View Full Version : ICE audit forces EDCO to fire 50 undocumented workers

09-19-2011, 08:06 PM
This is sort of halfway stepping in the right direction:

ESCONDIDO: ICE audit forces EDCO to fire 50 undocumented workers


Wednesday, September 14, 2011

Escondido Disposal Inc. recently fired more than 50 of its roughly 200 employees after a federal immigration audit found those workers lacked the documents required for jobs in the United States, company officials said Tuesday.

Mayor Sam Abed and other aggressive critics of illegal immigration praised the U.S. Immigration and Customs Enforcement on Tuesday for conducting such audits, which have become much more frequent under the Obama administration.

"About 55 jobs that were occupied by illegal workers are now available for legal workers," said Abed, stressing the scarcity of jobs in a bad economy. "Every business must follow the law, and we need to have zero tolerance."

But others criticized the ICE audits, complaining that they are sometimes inaccurate and that they often displace veteran employees navigating their way through the complicated process of acquiring proper documentation. Such audits also encourage creation of an underground economy where workers are paid "under the table," critics said.

"These are hard-working people providing for their families and helping their communities," said Pedro Rios, San Diego director for the American Friends Service Committee immigrant rights group. "They get replaced by less-skilled workers, and the companies get exposed to lawsuits."

Jeff Ritchie, vice president of Escondido Disposal, said he was shocked to learn last month that about one-quarter of his workforce lacked proper documents, such as valid Social Security numbers or papers allowing them to work in the U.S. as non-citizens.

"We're as vigilant as possible," said Ritchie, noting that many of the employees were hired before there was an independent way to verify their status. "We didn't get fined, because the audit found that we were in compliance. The only problem was, the documents that the employees presented were counterfeit."

Ritchie said his company, which hauls trash and recyclables for the entire city, was one of the first to begin using the federal government's E-Verify system. But that program is geared to determine the eligibility of new workers, not those already on staff.

Mayor Abed said the audits are a crucial complement to E-Verify, which compares data from a wide range of U.S. records with information a new employee provides on the "I-9" employment eligibility form.

"A big drawback of E-Verify is that it doesn't go back and check existing employees," said Abed. "I'm pleased ICE is doing audits to make businesses accountable."

ICE shifting focus

ICE announced in June that 1,000 companies across the country had been notified they were facing audits. But ICE officials declined to provide a list of companies, and they do not release the results of audits unless the company is subject to criminal charges or civil fines.

Before 2009, ICE had focused primarily on workplace raids instead of audits.

Ritchie said the fired employees, who made between $8.50 and $13 an hour and worked mostly in Escondido Disposal's recycling facility, had not been deported for lacking proper documents.

Lauren Mack, ICE spokeswoman for the San Diego region, said workers typically aren't deported after audits because the audits are part of ICE's effort to shift the focus of enforcement from employees to employers.

"Responsible employers who seek to conduct their business lawfully are put at an unfair disadvantage as they try to compete with unscrupulous businesses," Mack said in an email response to questions from the North County Times. "Such businesses gain a competitive advantage by paying illegal alien workers low wages, or otherwise exploiting them."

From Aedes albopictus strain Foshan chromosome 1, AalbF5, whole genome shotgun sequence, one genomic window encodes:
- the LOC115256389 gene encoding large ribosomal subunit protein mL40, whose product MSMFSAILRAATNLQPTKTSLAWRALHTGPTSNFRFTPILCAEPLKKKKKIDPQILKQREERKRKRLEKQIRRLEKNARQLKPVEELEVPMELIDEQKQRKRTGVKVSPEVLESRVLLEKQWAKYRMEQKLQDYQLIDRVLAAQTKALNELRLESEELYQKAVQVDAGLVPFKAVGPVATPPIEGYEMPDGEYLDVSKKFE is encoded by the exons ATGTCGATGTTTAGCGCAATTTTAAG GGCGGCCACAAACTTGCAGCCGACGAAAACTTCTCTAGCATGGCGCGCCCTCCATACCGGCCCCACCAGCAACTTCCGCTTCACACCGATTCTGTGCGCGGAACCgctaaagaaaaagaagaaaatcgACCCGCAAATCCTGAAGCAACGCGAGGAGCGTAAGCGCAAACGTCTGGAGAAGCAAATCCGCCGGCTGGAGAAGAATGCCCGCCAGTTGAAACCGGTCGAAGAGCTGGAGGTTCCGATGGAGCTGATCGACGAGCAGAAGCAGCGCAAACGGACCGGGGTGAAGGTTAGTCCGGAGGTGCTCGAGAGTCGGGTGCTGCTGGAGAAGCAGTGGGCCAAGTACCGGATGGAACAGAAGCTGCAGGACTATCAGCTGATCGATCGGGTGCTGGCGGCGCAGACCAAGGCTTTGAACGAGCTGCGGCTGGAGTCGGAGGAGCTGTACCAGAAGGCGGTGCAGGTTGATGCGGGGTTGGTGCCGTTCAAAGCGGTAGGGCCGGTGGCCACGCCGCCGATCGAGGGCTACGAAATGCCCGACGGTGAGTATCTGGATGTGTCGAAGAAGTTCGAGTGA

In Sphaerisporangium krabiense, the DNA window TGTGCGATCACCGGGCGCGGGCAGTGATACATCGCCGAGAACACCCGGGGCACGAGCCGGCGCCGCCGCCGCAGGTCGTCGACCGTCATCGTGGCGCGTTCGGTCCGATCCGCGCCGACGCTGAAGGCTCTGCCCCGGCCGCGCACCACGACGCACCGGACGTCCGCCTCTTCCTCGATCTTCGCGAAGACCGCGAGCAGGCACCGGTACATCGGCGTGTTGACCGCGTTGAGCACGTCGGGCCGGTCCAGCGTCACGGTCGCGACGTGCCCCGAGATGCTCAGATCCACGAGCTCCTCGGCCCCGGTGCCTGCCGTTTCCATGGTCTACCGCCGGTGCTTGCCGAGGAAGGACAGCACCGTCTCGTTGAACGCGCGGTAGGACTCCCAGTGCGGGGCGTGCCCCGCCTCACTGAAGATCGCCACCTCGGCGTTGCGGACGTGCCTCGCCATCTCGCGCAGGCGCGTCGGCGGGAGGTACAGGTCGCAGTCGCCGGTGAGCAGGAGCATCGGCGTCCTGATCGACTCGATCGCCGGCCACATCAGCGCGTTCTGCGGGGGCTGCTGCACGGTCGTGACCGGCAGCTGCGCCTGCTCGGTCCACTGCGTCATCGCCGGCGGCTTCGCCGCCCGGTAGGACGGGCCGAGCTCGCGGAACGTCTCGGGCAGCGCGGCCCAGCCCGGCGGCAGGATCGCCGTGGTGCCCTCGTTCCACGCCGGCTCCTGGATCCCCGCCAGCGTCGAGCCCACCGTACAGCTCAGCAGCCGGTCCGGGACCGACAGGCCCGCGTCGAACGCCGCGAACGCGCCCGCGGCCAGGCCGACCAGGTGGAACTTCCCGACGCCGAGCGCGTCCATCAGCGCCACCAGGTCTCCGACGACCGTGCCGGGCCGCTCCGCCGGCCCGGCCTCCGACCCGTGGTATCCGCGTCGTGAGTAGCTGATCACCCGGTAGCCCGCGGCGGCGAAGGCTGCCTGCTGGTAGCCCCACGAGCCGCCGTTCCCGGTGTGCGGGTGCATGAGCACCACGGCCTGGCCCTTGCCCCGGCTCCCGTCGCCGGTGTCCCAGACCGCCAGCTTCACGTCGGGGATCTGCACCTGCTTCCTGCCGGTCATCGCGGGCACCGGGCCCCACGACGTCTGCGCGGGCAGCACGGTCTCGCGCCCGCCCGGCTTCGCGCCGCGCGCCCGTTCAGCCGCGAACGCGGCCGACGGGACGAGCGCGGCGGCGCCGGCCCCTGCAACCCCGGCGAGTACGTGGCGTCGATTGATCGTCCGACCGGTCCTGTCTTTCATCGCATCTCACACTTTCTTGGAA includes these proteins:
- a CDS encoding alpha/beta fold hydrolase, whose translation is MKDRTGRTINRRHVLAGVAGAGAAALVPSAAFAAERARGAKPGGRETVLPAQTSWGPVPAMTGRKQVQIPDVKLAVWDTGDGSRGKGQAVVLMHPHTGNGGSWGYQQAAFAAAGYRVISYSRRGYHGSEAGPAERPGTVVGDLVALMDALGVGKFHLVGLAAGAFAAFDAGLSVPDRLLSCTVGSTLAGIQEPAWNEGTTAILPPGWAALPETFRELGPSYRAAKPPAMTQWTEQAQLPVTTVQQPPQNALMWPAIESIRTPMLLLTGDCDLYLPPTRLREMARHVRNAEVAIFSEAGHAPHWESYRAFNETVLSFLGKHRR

Mack declined to confirm any details of the Escondido Disposal audit and declined to say what other businesses in the region had been audited or were scheduled for an audit.

Harvey Mitchell, chief executive of the Escondido Chamber of Commerce, and Gary Knight, chief executive of the San Diego North Economic Development Council, said they have not heard any concerns from their members about audits.

Eric Larson, executive director of the the county's Farm Bureau, said the local agricultural community hadn't been targeted so far, but that many farmers are concerned they will be soon be audited.

ICE officials have said they choose businesses for audits based on tips and the type of business, with companies that affect "critical infrastructure and key resources" more likely to be audited.

Escondido a target?

But Hun Taing, field director for the San Diego chapter of the American Civil Liberties Union, said she thinks Escondido companies are likelier targets for audits because Escondido is the only city in the region to establish a formal partnership with ICE.

Under that partnership, which was created in May 2010, two ICE agents assist patrol officers in their contacts with illegal immigrants charged with crimes. They also help Escondido police determine whether suspects are in the country illegally or are wanted for deportation.

Taing also said the audits threaten to eliminate a large chunk of the workforce in Escondido, where Latinos outnumber whites 49 percent to 40 percent. She also said many of the workers perform jobs that citizens wouldn't want, such as sorting through trash for Escondido Disposal.

Ritchie said the open positions were quickly filled in a tight labor market, but he said it was not easy to replace the experience those workers represented.

Councilwoman Olga Diaz agreed that the fired Escondido Disposal workers had unappealing jobs, and that they should have the right to apply for citizenship after being productive members of the community for so many years.

"It makes me sad for people to be displaced after achieving some sort of stability," she said.